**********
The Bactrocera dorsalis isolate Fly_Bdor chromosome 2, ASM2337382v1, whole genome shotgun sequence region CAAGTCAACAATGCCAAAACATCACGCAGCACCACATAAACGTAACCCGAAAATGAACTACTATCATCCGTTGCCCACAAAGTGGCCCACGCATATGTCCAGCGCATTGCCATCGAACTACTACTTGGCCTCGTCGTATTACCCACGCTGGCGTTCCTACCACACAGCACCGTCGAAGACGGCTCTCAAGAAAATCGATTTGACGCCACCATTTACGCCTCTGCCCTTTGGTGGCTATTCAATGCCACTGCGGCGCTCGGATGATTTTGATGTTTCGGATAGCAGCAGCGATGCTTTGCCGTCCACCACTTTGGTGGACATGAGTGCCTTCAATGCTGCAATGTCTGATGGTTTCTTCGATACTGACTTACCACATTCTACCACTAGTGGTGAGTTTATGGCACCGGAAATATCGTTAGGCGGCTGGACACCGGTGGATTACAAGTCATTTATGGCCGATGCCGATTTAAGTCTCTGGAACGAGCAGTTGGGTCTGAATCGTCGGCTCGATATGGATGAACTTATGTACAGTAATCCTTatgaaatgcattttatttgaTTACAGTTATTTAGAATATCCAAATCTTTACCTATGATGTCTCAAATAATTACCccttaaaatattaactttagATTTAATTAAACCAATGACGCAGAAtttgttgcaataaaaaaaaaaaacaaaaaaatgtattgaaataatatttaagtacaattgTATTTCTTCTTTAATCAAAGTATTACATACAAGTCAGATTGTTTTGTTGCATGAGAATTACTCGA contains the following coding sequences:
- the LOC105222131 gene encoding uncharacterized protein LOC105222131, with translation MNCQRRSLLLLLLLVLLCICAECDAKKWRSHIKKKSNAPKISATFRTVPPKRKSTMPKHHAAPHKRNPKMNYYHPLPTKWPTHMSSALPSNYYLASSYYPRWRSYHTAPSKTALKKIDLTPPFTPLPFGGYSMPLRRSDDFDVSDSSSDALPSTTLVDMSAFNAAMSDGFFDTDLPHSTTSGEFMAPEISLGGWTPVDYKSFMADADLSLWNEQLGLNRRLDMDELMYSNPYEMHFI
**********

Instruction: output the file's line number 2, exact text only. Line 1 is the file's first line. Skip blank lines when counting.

- the LOC105222131 gene encoding uncharacterized protein LOC105222131, with translation MNCQRRSLLLLLLLVLLCICAECDAKKWRSHIKKKSNAPKISATFRTVPPKRKSTMPKHHAAPHKRNPKMNYYHPLPTKWPTHMSSALPSNYYLASSYYPRWRSYHTAPSKTALKKIDLTPPFTPLPFGGYSMPLRRSDDFDVSDSSSDALPSTTLVDMSAFNAAMSDGFFDTDLPHSTTSGEFMAPEISLGGWTPVDYKSFMADADLSLWNEQLGLNRRLDMDELMYSNPYEMHFI